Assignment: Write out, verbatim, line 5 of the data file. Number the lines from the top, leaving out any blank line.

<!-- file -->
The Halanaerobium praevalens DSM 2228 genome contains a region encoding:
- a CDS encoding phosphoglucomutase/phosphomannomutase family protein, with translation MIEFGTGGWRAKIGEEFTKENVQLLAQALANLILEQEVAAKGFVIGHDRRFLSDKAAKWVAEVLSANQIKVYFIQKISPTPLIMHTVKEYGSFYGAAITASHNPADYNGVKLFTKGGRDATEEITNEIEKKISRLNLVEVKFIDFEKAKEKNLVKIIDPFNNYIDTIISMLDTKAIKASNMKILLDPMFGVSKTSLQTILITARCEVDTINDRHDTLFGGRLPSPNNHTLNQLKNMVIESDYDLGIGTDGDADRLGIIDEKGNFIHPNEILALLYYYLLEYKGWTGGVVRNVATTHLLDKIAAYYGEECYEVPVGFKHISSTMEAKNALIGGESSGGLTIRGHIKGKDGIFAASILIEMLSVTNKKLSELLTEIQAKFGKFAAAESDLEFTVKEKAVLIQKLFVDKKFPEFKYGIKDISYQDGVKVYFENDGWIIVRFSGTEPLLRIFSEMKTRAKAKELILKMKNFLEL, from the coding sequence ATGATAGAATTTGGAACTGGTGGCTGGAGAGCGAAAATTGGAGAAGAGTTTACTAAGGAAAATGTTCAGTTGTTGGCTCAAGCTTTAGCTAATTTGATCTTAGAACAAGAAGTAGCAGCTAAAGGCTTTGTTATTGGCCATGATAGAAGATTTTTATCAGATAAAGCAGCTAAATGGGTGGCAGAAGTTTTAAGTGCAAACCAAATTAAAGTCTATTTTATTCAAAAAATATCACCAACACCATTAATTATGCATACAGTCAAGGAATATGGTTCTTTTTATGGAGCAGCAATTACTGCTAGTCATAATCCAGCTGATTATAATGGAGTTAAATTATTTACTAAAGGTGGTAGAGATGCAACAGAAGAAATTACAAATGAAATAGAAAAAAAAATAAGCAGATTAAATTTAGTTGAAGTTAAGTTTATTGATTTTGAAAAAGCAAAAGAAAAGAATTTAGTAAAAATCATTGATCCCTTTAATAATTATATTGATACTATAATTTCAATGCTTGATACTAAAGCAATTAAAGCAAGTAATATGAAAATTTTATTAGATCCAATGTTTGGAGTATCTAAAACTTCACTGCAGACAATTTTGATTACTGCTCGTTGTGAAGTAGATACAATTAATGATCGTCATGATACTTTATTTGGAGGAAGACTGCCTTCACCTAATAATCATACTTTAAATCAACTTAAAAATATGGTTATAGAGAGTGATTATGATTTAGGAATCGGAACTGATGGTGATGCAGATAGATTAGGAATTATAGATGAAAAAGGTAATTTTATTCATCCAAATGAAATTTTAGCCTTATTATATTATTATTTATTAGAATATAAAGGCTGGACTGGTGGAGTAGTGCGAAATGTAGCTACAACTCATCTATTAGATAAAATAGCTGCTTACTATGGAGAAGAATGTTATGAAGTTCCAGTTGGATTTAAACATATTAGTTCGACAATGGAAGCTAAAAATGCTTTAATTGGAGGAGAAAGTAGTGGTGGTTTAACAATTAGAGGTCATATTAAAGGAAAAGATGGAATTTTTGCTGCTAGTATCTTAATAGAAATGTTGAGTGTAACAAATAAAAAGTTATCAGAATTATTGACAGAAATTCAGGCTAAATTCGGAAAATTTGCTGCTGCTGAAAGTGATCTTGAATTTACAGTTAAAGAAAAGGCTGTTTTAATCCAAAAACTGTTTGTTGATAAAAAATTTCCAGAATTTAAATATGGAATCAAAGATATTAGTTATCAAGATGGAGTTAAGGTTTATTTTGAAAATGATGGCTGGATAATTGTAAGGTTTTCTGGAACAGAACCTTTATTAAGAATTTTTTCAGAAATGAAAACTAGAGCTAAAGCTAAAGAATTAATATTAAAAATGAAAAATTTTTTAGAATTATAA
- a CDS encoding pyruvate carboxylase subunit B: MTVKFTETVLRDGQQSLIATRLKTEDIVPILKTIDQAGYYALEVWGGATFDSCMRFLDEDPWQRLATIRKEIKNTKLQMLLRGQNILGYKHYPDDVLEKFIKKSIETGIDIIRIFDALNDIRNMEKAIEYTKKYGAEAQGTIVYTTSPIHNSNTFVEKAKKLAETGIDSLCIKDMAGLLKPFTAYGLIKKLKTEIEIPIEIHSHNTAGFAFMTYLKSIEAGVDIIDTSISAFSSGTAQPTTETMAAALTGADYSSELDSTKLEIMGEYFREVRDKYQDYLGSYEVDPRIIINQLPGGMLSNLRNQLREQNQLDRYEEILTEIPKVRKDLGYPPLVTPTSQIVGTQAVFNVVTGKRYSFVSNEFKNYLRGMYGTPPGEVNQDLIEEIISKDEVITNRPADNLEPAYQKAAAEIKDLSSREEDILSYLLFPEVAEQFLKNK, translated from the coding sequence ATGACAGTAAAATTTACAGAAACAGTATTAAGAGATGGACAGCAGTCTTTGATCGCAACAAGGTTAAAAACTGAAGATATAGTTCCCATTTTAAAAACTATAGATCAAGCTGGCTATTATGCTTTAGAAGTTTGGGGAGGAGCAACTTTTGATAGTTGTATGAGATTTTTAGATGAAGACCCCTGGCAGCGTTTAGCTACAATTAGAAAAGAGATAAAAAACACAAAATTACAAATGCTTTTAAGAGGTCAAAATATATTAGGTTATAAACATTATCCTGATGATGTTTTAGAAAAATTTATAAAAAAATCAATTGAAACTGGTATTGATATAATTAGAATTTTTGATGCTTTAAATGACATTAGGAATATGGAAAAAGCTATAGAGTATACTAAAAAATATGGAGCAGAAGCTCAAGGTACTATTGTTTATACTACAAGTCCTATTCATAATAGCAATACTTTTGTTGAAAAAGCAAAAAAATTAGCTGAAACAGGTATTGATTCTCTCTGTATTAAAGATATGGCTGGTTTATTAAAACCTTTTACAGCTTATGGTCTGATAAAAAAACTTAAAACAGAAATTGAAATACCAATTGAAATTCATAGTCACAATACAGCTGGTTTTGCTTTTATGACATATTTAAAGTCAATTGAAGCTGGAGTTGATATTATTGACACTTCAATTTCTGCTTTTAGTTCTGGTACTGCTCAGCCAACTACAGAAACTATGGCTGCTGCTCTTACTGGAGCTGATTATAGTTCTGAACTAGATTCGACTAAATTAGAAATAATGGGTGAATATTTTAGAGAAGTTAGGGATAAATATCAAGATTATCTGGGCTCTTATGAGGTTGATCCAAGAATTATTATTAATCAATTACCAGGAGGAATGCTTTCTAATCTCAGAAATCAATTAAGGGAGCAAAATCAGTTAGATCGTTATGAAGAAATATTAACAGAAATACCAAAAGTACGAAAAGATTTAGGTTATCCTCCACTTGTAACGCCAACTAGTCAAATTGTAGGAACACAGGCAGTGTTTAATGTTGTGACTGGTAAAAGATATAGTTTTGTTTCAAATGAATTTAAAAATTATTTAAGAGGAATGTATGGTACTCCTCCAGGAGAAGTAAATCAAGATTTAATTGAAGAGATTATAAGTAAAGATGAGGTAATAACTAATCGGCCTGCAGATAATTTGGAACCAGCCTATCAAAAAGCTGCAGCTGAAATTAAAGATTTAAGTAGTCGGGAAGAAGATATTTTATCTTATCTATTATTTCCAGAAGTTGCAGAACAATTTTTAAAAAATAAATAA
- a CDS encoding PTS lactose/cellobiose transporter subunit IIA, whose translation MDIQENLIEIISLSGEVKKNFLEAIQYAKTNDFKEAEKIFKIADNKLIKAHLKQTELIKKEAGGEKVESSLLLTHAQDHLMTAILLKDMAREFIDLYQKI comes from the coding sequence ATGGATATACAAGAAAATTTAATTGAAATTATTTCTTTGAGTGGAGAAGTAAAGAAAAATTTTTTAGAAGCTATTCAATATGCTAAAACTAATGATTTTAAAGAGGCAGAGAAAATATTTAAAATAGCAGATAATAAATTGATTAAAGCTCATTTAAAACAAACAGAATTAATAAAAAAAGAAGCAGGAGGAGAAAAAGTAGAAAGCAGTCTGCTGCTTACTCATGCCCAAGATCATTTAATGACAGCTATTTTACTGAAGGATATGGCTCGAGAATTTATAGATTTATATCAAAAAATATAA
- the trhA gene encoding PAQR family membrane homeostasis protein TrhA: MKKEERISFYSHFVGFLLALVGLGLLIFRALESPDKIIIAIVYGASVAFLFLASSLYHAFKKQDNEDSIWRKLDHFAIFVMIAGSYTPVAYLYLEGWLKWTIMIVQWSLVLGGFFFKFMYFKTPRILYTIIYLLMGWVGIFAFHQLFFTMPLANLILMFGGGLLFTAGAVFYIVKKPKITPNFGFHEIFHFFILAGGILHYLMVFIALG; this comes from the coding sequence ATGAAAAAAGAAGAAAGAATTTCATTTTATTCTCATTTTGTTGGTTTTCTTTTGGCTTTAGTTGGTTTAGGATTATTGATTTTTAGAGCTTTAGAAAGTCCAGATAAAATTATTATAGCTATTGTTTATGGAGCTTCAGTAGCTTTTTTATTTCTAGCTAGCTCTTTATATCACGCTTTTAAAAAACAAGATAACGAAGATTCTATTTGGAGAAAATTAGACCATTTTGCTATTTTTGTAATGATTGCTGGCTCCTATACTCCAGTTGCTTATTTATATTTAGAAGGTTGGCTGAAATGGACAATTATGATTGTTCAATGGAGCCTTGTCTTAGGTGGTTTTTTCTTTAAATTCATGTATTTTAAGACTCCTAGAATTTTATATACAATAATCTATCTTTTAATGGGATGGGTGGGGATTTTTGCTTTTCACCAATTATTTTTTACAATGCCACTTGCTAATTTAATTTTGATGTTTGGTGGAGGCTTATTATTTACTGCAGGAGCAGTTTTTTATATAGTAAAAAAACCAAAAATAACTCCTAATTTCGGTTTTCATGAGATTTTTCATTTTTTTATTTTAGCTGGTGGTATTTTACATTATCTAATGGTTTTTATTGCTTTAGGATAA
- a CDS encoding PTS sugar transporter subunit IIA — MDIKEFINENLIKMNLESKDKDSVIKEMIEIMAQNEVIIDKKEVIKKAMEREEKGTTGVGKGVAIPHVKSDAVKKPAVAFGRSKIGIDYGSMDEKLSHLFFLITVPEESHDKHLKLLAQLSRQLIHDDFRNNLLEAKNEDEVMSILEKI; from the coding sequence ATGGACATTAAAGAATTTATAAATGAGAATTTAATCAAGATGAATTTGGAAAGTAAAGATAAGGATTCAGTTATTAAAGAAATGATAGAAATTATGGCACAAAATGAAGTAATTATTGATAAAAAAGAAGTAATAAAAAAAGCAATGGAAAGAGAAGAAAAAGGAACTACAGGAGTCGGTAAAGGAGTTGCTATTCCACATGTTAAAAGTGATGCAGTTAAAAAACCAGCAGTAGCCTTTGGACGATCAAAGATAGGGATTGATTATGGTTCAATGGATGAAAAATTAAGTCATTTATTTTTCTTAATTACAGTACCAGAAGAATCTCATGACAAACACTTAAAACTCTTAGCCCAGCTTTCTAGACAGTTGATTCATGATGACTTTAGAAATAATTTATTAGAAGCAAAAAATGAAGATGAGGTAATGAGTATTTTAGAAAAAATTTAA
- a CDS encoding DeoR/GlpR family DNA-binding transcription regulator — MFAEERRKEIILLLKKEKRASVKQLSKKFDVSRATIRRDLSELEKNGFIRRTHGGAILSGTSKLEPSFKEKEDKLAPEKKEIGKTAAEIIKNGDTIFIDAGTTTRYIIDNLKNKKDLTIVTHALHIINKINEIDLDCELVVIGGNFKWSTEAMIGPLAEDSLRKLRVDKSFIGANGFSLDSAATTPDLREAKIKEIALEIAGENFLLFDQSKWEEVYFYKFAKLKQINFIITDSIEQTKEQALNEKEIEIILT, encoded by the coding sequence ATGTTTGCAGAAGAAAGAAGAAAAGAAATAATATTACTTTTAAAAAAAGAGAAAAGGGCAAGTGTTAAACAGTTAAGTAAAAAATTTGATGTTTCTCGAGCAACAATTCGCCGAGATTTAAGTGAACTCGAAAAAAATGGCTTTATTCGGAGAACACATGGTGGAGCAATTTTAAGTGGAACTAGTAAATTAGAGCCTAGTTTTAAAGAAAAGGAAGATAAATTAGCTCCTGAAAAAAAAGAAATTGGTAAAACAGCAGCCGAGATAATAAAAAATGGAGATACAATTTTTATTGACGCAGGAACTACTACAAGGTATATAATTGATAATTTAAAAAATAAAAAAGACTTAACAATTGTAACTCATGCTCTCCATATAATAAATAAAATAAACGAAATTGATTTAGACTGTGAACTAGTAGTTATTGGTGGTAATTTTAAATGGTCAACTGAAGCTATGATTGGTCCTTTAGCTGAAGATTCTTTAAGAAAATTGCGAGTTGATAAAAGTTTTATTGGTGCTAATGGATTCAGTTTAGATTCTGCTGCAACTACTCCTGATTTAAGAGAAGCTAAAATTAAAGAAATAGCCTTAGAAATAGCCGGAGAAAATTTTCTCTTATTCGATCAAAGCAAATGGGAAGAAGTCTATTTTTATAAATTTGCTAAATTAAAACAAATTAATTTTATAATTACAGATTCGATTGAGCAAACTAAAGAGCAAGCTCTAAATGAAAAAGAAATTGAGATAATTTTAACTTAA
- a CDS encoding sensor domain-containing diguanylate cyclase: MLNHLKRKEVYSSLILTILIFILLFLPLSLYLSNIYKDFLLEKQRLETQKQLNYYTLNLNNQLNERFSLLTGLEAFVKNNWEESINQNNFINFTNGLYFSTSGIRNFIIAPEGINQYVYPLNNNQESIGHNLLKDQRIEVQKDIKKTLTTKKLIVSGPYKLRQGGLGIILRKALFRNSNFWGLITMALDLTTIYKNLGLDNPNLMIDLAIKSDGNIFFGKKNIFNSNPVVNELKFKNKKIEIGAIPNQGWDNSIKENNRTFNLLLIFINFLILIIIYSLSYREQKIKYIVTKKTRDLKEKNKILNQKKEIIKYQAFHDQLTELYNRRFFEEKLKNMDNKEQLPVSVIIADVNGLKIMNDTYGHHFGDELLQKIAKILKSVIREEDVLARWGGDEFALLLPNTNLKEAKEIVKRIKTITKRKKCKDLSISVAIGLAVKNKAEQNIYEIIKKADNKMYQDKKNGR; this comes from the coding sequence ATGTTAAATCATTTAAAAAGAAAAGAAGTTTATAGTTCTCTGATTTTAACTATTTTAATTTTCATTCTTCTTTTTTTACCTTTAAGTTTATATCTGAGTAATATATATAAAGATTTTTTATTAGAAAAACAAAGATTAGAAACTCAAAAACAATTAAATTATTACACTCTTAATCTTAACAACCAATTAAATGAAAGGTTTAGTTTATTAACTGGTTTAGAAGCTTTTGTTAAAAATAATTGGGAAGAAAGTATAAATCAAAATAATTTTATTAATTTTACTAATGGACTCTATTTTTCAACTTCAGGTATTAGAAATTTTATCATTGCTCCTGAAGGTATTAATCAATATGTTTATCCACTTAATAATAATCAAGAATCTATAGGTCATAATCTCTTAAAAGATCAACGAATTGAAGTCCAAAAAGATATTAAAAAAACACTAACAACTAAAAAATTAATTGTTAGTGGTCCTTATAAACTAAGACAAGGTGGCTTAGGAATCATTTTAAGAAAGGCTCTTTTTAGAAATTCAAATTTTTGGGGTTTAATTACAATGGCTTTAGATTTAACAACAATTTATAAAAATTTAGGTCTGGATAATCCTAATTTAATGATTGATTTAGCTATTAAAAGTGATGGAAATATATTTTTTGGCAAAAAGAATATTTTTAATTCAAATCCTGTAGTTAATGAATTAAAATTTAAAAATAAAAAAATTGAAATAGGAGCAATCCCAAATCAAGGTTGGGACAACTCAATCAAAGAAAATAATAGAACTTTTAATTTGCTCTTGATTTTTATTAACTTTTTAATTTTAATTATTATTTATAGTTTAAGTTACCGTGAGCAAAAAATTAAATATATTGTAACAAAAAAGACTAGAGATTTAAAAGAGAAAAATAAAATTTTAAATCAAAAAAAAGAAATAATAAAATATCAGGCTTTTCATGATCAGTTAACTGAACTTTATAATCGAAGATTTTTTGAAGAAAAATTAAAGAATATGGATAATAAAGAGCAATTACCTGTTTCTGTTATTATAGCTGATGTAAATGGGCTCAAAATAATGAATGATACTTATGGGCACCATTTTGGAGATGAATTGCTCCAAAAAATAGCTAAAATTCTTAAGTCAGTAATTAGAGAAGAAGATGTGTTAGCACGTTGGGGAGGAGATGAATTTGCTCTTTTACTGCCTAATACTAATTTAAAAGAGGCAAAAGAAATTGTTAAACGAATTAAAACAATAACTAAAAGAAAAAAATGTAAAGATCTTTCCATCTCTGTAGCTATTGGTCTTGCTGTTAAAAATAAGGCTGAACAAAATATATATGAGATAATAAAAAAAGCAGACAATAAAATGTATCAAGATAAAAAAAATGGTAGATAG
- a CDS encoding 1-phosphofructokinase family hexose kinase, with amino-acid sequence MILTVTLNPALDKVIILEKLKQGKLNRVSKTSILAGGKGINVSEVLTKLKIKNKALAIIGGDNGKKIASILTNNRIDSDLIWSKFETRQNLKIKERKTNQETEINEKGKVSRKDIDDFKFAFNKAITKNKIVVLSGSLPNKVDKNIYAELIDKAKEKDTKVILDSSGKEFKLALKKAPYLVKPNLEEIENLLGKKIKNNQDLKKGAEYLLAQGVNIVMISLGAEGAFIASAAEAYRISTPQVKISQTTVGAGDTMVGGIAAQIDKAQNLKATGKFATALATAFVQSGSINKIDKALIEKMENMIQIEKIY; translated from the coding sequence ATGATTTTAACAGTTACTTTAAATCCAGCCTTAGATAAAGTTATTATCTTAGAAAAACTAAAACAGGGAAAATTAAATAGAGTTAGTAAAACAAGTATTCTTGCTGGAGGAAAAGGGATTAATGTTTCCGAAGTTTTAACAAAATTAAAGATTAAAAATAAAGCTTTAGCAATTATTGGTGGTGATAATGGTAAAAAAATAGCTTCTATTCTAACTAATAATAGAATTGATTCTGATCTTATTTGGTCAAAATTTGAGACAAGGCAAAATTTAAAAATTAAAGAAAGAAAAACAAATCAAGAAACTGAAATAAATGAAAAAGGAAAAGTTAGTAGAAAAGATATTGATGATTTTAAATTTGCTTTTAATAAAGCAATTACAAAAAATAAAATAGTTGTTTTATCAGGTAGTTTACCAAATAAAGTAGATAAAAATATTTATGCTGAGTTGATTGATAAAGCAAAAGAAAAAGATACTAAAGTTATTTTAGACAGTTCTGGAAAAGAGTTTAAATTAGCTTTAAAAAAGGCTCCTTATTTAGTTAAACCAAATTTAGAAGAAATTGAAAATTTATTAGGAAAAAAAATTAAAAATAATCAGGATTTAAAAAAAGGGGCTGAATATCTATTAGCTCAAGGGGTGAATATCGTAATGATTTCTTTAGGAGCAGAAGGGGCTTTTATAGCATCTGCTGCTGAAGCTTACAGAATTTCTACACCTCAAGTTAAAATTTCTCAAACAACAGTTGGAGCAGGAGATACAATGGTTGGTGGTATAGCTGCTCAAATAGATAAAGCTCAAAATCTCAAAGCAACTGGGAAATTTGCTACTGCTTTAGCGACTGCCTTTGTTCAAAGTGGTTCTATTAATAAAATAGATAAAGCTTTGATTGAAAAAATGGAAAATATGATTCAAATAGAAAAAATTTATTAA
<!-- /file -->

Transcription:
- the trhA gene encoding PAQR family membrane homeostasis protein TrhA: MKKEERISFYSHFVGFLLALVGLGLLIFRALESPDKIIIAIVYGASVAFLFLASSLYHAFKKQDNEDSIWRKLDHFAIFVMIAGSYTPVAYLYLEGWLKWTIMIVQWSLVLGGFFFKFMYFKTPRILYTIIYLLMGWVGIFAFHQLFFTMPLANLILMFGGGLLFTAGAVFYIVKKPKITPNFGFHEIFHFFILAGGILHYLMVFIALG; this comes from the coding sequence ATGAAAAAAGAAGAAAGAATTTCATTTTATTCTCATTTTGTTGGTTTTCTTTTGGCTTTAGTTGGTTTAGGATTATTGATTTTTAGAGCTTTAGAAAGTCCAGATAAAATTATTATAGCTATTGTTTATGGAGCTTCAGTAGCTTTTTTATTTCTAGCTAGCTCTTTATATCACGCTTTTAAAAAACAAGATAACGAAGATTCTATTTGGAGAAAATTAGACCATTTTGCTATTTTTGTAATGATTGCTGGCTCCTATACTCCAGTTGCTTATTTATATTTAGAAGGTTGGCTGAAATGGACAATTATGATTGTTCAATGGAGCCTTGTCTTAGGTGGTTTTTTCTTTAAATTCATGTATTTTAAGACTCCTAGAATTTTATATACAATAATCTATCTTTTAATGGGATGGGTGGGGATTTTTGCTTTTCACCAATTATTTTTTACAATGCCACTTGCTAATTTAATTTTGATGTTTGGTGGAGGCTTATTATTTACTGCAGGAGCAGTTTTTTATATAGTAAAAAAACCAAAAATAACTCCTAATTTCGGTTTTCATGAGATTTTTCATTTTTTTATTTTAGCTGGTGGTATTTTACATTATCTAATGGTTTTTATTGCTTTAGGATAA